The Minister for the NDIS has vowed to do more to help culturally diverse communities break down the barriers which hinder them from accessing the health scheme.
Action to help the NDIS meet the needs of culturally diverse and Indigenous communities has been pledged as part of an overhaul of the major health scheme.
The National Disability Insurance Scheme Minister Stuart Robert fronted the National Press Club on Thursday to outline his framework for finalising the scheme's rollout - and secure its long term future.
It is aiming to provide services for half a million Australians over the next five years – but concerns remain over delivery within culturally diverse, Indigenous and remote communities.
Mr Robert has conceded some participants' personal accounts have been telling.
“I’ve heard firsthand that a person’s experience of the NDIS is often determined by where they live, their education, socioeconomic status and their support networks,” he told the National Press Club.
“No more is this clearly evident that in rural and remote areas, for Indigenous Australians, people from culturally and linguistically diverse communities and those with mental health challenges.”
The growth of the NDIS has been described as “staggering” by the Minister in charge. Its number of participants has increased from around 30,000 in 2016 to 310,000 now.
Alongside this, a dramatic surge in demand on the workforce behind its delivery is estimated to see their numbers almost double.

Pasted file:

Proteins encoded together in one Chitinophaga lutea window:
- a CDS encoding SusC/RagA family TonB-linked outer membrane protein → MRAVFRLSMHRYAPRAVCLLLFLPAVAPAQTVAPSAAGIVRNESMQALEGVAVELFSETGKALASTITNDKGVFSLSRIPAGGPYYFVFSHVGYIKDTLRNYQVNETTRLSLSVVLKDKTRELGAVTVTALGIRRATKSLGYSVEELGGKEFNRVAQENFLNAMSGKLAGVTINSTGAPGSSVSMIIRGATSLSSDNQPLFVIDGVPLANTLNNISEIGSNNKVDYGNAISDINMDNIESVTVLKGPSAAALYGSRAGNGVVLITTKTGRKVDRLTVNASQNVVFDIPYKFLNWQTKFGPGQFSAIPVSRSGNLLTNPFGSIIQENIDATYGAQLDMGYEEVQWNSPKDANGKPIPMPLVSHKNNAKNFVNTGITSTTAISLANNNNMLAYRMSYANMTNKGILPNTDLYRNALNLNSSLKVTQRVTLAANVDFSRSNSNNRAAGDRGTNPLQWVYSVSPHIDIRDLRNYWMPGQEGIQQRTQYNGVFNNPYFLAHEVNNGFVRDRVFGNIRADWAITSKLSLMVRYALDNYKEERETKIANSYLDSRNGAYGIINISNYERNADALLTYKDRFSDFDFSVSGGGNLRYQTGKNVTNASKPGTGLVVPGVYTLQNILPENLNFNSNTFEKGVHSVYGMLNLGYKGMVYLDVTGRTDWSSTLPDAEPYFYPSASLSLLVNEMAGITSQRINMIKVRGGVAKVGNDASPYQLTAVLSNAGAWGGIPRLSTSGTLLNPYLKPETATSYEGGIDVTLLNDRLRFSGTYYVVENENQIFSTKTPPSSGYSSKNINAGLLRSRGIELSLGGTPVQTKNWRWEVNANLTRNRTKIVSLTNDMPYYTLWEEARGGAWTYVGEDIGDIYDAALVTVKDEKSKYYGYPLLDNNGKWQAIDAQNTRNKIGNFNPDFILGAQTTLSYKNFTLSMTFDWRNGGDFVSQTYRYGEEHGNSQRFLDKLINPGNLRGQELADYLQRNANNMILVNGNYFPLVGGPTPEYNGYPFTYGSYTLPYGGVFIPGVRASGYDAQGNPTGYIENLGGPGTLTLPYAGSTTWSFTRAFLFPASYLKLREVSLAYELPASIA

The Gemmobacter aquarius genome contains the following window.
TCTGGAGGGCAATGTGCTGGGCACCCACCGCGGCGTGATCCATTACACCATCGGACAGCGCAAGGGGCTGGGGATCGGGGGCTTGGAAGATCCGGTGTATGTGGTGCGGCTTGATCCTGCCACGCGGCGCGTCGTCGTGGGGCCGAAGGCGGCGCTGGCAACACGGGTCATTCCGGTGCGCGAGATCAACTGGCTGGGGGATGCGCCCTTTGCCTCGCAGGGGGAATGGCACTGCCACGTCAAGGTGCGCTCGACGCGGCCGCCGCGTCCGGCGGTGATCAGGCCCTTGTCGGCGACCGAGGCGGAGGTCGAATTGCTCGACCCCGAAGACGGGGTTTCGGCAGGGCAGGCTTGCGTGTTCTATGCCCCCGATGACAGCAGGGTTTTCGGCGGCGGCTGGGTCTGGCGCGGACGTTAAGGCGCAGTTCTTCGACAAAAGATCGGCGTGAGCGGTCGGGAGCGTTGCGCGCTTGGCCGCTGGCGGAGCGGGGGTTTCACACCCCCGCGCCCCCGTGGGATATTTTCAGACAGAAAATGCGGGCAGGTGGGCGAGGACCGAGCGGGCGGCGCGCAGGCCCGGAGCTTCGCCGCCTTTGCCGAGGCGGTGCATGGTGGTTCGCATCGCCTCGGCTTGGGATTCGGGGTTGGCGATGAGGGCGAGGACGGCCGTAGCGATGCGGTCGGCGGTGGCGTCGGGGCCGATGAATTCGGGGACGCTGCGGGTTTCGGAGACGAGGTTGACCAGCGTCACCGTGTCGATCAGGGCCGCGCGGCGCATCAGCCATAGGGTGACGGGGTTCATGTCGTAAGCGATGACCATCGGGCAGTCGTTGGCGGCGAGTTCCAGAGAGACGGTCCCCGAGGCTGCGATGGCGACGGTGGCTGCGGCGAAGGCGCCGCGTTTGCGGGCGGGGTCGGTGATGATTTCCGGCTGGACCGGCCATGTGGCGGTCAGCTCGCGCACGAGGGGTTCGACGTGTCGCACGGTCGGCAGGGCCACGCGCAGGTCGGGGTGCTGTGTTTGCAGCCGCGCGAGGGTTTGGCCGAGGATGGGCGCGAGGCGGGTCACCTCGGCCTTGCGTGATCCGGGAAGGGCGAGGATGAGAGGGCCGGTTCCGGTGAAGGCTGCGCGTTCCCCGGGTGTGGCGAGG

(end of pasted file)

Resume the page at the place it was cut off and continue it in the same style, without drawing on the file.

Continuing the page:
“It is expected that the NDIS will require an additional 90,000 workers over the next five years,” Mr Robert said.
Of the 26,688 people who signed up to the scheme in the last quarter, 6.5 percent identified as Aboriginal or Torres Strait Islander – up from 5.8 percent.
Eleven and a half percent identified as Culturally and Linguistically Diverse, up from 8.4%.
But this figure is still well below the estimated 20 percent expected to be in need within these communities.
Disability advocates warning there remains an underutilisation of the NDIS among culturally diverse people who have a disability.
Settlement Services International's Karen Bevan told SBS News their disability services still engage with people who don’t know the NDIS exists.
“Even with an increase in participation rates for culturally diverse communities... there are still a really significant number of people and their families not getting the services and support they need,” she said.
"We’re still seeing just over half the number ... we would expect [to see] accessing the NDIS."
To address this the Federal government is spending an additional $20 million over two years to expand so-called community connectors programs.
Mr Robert insisting the scheme is beginning to see an increase in the “diversity of participants” entering the NDIS.
The Government will continue to support the NDIA in rolling out strategies to engage these groups of people," he said.
“Existing community connectors in remote settings will be expanded, new community connectors for CALD and Aboriginal and Torres Strait Islanders in urban and rural settings will be established.”
His framework to secure the scheme's future will aim to improve access and quality decision making, increase engagement, improve the use of technology, sustainable finances, and long term outcomes.
The minister said average wait times for those receiving plans on the NDIS had been cut to 48 days - but recognised the challenges that remain.
“Current inconsistent assessment processes have resulted in inconsistent decisions and a large number of participants requesting reviews of access and funding decisions,” Mr Robert said.
“It has also led to anxiety and fear.”
Ms Bevan said the time to take action towards improving participation rates and engagement with CALD communities is now.
“The scheme can actually deliver really significant changes for people when we can make sure that they are not blocked from access through cultural and language barriers,” she said.